Carbapenem resistant Enterobacteriaceae (CRE) are increasing.
Cause more than 9000 healthcare associated infections each year.
Dramatic increase in the number of CRE infections, with a more than five fold increase in community hospitals in the Southeast US from 2008-2012.
Carbapenem resistant Enterobacteriaceae are difficult to treat gram-negative bacteria that frequently express a gene that encodes carbapenemase, an enzyme that breaks down Carbapenem and other antibiotics.
CRE most common types are carbapenem resistant Klebsiella species and Carbapenem resistant E.coli.
CRE are not susceptible to doripenem, meropenem or impenem, or two third-generation cephalosporins ceftriaxone, cefotaxime, and ceftazadine.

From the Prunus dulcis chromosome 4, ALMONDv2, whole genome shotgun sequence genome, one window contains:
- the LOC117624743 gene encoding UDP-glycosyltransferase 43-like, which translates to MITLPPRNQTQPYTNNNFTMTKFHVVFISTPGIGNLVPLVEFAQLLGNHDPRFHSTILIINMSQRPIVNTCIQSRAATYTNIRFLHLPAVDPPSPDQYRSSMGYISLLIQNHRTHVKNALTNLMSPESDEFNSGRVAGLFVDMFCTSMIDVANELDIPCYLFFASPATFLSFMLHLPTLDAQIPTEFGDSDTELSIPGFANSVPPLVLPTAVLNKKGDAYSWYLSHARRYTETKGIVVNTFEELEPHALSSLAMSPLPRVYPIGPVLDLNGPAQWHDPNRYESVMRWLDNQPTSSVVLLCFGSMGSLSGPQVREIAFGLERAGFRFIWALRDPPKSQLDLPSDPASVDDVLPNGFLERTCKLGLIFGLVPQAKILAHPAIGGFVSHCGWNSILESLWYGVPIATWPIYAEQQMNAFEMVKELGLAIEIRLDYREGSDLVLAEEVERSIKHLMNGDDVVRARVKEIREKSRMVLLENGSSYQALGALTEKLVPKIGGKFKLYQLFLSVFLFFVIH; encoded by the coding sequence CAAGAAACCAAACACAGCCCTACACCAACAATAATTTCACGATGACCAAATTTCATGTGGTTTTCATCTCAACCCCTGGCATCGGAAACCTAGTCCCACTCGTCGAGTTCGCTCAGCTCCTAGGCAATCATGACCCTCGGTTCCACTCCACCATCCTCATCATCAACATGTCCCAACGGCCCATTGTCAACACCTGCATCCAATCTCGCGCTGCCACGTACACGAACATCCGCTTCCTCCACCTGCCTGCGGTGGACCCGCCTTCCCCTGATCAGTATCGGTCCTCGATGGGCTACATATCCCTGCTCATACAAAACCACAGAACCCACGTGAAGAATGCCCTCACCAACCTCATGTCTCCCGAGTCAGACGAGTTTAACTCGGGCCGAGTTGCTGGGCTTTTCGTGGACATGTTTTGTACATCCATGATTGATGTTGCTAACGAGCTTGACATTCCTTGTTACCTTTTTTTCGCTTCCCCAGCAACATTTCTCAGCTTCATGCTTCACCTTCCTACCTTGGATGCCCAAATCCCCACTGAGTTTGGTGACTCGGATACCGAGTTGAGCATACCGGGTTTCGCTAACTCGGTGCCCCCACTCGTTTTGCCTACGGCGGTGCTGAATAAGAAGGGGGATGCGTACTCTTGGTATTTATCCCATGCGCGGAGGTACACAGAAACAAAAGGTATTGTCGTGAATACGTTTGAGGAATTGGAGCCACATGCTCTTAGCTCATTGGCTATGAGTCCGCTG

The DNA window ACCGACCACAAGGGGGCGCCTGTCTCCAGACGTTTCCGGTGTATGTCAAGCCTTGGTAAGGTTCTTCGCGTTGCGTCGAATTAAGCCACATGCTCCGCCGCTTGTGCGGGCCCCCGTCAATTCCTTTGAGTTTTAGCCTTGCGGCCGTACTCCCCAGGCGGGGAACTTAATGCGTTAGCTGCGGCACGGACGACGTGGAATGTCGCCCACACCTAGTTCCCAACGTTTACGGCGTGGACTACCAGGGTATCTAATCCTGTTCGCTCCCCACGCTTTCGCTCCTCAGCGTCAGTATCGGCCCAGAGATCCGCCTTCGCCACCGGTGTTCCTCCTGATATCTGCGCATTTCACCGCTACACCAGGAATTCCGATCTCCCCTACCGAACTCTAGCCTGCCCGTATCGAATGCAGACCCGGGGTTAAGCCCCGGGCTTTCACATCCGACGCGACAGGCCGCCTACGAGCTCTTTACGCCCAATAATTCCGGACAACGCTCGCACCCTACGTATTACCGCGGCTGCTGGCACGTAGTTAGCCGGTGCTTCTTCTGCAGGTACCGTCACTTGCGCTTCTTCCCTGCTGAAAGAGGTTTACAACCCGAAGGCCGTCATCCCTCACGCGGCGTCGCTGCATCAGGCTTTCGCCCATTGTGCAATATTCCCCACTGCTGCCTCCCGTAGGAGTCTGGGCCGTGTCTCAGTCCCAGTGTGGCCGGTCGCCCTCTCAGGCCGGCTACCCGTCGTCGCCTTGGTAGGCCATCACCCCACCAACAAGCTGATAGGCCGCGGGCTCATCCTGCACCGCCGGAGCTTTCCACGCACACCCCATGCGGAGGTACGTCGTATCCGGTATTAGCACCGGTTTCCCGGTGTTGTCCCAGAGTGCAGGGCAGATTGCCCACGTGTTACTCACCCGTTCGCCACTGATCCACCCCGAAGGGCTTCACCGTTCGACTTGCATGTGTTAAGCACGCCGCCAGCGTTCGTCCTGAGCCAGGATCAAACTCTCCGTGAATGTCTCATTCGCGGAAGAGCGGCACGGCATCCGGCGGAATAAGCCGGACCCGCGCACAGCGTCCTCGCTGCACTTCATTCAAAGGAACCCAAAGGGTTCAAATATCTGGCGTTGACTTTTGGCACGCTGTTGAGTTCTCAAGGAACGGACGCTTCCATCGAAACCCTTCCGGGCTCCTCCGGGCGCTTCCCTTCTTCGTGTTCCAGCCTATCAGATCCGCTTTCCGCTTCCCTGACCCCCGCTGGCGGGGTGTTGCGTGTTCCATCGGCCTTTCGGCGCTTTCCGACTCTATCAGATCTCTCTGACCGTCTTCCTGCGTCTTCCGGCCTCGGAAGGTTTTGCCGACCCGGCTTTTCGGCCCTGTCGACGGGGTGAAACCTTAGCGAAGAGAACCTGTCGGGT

CRE are able to colonize individuals without infectious syndromes and are likely a pool of colonized individuals in medical facilities.
No infection control practices are in place to identify colonized individuals with CRE and therefore preventing transmission is not occurring.
Reported that 94% of CRE infections detected are health care facility associated (Thaden JT et al).
Up to 50% of patients with CRE bacteremia will die.
Patients at risk for carbapenem resistant infections include the elderly, debilitated, those with multiple co-morbidities and frequent healthcare institution admissions and invasive procedures.